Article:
Last week, approximately 120 eighth-grade students from Adele Harrison Middle School had the opportunity to spend a day away from class while exploring the Jack London State Historic Park and answering the “Call of the Wild.” At 9:15 a.m., students boarded the bus, backpacks in tow, for a fun-filled day of learning. Upon arriving at the park, students were assigned groups and given educational packets to use throughout the day. The agenda included a hike to Jack London’s Wolf House, his grave site and a tour of the museum that London’s second wife, Charmian, called “House of the Happy Walls.”

It seemed as though everyone learned many new facts while hiking through the area where he lived. Ellie said her perception of Jack London has now changed since this experience. She felt that Jack was the type of man who would let nothing stop him, and lived his life to the absolute fullest.

Tino’s favorite part of the field trip was when the docent gave a tour of Charmian London’s room, which was full of many interesting artifacts from the Londons’ travels.

Courtney enjoyed going to the House of Happy Walls because she felt that she had a better understanding of Jack London’s past.

Trinity now has a better understanding of his passion for wolves, his adventures and his love of learning. Jack London’s friends actually called him Wolf.

Olivia felt as though the Londons could still be living in the home and just stepped away for a moment.

Students from Adele Harrison have recently read “To Build a Fire” and are in the process of reading “The Call of the Wild.” This field trip really brought home the theme, experience is the best teacher.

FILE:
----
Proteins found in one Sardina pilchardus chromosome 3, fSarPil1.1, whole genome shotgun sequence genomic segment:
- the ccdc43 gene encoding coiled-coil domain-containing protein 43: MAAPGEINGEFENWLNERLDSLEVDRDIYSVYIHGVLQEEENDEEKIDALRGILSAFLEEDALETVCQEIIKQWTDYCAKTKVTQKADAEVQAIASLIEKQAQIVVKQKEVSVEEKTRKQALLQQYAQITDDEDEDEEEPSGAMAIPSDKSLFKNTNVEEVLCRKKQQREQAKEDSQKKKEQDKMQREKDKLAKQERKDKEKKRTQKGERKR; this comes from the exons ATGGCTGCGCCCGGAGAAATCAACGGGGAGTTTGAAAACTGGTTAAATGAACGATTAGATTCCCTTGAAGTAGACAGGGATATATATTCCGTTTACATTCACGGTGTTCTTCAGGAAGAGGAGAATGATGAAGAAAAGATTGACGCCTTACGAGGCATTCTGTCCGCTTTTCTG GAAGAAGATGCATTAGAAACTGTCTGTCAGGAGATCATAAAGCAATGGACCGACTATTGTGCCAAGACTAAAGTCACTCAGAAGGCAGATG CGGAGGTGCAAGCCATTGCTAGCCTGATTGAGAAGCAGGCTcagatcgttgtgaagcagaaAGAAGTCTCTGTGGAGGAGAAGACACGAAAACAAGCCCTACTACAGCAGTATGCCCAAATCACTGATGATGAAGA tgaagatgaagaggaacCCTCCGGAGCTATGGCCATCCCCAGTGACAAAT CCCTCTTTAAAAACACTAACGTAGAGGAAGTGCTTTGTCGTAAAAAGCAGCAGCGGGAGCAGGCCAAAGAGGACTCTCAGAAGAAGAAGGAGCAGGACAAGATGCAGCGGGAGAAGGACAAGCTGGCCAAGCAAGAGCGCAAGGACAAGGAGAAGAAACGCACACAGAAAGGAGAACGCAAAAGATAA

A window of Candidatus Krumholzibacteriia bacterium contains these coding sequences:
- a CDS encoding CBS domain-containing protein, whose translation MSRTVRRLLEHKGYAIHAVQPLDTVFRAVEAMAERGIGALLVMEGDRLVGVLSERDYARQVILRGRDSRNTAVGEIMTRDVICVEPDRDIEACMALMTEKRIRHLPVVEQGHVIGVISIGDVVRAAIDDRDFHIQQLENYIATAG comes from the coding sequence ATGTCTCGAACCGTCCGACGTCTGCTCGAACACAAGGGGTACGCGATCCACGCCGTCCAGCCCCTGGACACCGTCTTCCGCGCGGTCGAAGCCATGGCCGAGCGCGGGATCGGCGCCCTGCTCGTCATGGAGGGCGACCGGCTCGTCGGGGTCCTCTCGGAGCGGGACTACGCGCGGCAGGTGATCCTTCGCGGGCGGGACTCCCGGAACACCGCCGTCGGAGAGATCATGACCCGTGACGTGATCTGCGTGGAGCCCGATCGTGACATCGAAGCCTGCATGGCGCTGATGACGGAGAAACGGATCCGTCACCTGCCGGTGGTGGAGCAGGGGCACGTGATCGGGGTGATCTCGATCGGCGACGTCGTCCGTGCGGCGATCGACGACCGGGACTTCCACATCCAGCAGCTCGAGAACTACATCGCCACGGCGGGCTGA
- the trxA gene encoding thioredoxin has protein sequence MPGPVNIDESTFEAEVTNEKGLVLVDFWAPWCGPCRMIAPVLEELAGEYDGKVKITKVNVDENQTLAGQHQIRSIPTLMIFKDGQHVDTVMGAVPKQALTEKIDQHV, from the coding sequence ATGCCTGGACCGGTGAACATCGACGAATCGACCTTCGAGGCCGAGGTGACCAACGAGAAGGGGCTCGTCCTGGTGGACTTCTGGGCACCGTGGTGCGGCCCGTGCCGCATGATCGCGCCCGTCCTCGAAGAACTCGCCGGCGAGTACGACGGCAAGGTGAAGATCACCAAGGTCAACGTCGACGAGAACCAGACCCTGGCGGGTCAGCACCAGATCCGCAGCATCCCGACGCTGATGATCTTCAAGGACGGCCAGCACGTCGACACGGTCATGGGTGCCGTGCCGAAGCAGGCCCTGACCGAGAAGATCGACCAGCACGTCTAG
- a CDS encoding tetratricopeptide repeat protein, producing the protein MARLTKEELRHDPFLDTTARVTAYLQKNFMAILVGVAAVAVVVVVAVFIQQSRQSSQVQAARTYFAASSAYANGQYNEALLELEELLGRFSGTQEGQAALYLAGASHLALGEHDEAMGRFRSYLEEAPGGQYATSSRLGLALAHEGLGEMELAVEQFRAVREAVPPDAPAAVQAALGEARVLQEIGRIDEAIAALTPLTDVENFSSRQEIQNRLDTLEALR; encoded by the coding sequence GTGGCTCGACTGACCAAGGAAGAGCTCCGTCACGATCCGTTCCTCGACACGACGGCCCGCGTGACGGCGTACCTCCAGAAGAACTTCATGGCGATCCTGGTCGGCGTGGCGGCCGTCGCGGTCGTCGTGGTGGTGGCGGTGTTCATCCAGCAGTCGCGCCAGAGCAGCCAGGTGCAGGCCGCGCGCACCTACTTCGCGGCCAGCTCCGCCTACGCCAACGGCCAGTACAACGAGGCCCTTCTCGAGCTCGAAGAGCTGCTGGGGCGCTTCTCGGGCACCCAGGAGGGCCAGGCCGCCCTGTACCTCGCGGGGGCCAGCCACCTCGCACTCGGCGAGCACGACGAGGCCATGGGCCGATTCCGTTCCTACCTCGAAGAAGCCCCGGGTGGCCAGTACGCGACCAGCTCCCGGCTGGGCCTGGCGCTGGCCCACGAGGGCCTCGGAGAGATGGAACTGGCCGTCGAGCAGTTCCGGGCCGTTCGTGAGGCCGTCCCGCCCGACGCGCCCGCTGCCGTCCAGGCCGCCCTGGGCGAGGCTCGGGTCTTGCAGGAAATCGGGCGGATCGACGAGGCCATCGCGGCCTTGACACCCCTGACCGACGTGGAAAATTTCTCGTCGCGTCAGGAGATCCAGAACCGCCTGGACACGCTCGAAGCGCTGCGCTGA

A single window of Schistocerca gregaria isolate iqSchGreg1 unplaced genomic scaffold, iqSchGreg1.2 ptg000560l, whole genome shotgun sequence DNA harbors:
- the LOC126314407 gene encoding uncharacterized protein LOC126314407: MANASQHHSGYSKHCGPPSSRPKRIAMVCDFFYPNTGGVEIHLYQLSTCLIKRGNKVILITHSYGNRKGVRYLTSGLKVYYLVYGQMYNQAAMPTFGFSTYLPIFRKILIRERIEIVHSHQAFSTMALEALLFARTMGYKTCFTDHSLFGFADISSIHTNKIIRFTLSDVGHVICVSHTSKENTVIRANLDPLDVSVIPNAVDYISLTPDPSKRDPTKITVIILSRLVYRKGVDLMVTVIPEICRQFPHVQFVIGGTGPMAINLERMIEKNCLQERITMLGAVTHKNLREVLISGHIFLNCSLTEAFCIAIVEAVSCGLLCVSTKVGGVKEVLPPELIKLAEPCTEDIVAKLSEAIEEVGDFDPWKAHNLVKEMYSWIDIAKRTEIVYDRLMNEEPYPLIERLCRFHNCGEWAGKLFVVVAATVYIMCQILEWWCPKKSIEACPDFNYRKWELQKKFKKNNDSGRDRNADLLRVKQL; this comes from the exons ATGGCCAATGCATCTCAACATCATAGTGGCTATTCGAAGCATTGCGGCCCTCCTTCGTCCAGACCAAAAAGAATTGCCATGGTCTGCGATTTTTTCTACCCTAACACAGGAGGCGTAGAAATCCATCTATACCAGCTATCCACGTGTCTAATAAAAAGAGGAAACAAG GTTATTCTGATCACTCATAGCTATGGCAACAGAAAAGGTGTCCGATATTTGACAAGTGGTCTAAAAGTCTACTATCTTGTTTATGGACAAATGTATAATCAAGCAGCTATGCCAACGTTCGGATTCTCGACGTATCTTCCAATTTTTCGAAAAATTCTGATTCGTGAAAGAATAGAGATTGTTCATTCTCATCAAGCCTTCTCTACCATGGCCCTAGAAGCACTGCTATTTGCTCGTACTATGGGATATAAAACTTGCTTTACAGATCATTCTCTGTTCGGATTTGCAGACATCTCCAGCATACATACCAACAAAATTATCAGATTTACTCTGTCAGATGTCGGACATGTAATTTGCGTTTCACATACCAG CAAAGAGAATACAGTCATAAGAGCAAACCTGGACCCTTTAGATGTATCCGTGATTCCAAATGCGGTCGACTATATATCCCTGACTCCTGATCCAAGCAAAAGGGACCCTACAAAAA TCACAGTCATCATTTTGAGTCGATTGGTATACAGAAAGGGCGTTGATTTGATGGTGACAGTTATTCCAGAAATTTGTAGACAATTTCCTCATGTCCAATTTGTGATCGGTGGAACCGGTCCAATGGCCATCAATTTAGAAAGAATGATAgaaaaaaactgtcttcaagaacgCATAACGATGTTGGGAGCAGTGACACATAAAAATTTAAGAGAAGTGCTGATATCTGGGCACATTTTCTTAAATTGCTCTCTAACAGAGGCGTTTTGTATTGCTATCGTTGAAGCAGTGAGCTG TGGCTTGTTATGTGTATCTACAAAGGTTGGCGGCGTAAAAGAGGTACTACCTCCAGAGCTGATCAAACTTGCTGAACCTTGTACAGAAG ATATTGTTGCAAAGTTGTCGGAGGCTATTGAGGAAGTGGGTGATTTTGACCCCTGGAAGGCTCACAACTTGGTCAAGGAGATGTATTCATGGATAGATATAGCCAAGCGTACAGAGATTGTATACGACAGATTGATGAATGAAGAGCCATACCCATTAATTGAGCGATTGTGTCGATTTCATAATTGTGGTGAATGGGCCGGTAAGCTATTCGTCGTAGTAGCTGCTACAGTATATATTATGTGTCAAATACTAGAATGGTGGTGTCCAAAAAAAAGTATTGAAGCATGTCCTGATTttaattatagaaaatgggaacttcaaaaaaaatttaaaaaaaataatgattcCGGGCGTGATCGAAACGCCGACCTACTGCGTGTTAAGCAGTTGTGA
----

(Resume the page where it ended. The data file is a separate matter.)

Jack London was born on Jan. 12, 1876, to Flora Wellman and William Chaney – who was soon replaced by John London when William refused to be involved. As a boy, Jack enjoyed reading and writing – so much so that getting his stories rejected 600 times did not faze him. Jack London had two daughters, Joan and Becky, with his first wife, Bessie Maddern. Jack divorced Bessie and married Charmian Kittredge.

Jack and Charmian loved to travel, but they always felt their property in Glen Ellen was home. Jack liked the best of everything – livestock, food and parties. He planned on building a home that would be amazing. The construction of the Wolf House began in 1911, but his dreams were crushed two years later when the house burnt down only weeks before the scheduled move.

On Nov. 22, 1916, Jack London passed away, leaving his estate and money to Charmian. Jack London’s legacy lives on in his works and fans who travel from all over the world to learn a little bit more about his life. Adele Harrison students were lucky, we only had to board a bus, and despite skipping school we still learned volumes about this adventurous man.

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Heather Durfee is an Adele Harrison Middle School eighth-grader.